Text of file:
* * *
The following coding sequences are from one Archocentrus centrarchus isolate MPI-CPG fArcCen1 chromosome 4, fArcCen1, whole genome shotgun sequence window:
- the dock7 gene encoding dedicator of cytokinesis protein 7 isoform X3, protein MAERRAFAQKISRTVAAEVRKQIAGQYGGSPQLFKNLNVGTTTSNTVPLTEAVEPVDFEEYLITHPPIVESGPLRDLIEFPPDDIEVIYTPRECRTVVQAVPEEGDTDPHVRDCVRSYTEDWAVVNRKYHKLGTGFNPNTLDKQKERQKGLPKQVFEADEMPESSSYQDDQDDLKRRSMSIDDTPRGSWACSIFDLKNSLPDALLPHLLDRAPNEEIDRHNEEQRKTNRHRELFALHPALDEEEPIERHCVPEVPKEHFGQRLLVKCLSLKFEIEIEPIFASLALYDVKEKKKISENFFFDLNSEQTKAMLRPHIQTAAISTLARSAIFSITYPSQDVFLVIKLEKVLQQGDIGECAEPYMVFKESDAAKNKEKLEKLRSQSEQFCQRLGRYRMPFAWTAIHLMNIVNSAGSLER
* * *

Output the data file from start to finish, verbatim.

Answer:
The following coding sequences are from one Archocentrus centrarchus isolate MPI-CPG fArcCen1 chromosome 4, fArcCen1, whole genome shotgun sequence window:
- the dock7 gene encoding dedicator of cytokinesis protein 7 isoform X3, protein MAERRAFAQKISRTVAAEVRKQIAGQYGGSPQLFKNLNVGTTTSNTVPLTEAVEPVDFEEYLITHPPIVESGPLRDLIEFPPDDIEVIYTPRECRTVVQAVPEEGDTDPHVRDCVRSYTEDWAVVNRKYHKLGTGFNPNTLDKQKERQKGLPKQVFEADEMPESSSYQDDQDDLKRRSMSIDDTPRGSWACSIFDLKNSLPDALLPHLLDRAPNEEIDRHNEEQRKTNRHRELFALHPALDEEEPIERHCVPEVPKEHFGQRLLVKCLSLKFEIEIEPIFASLALYDVKEKKKISENFFFDLNSEQTKAMLRPHIQTAAISTLARSAIFSITYPSQDVFLVIKLEKVLQQGDIGECAEPYMVFKESDAAKNKEKLEKLRSQSEQFCQRLGRYRMPFAWTAIHLMNIVNSAGSLER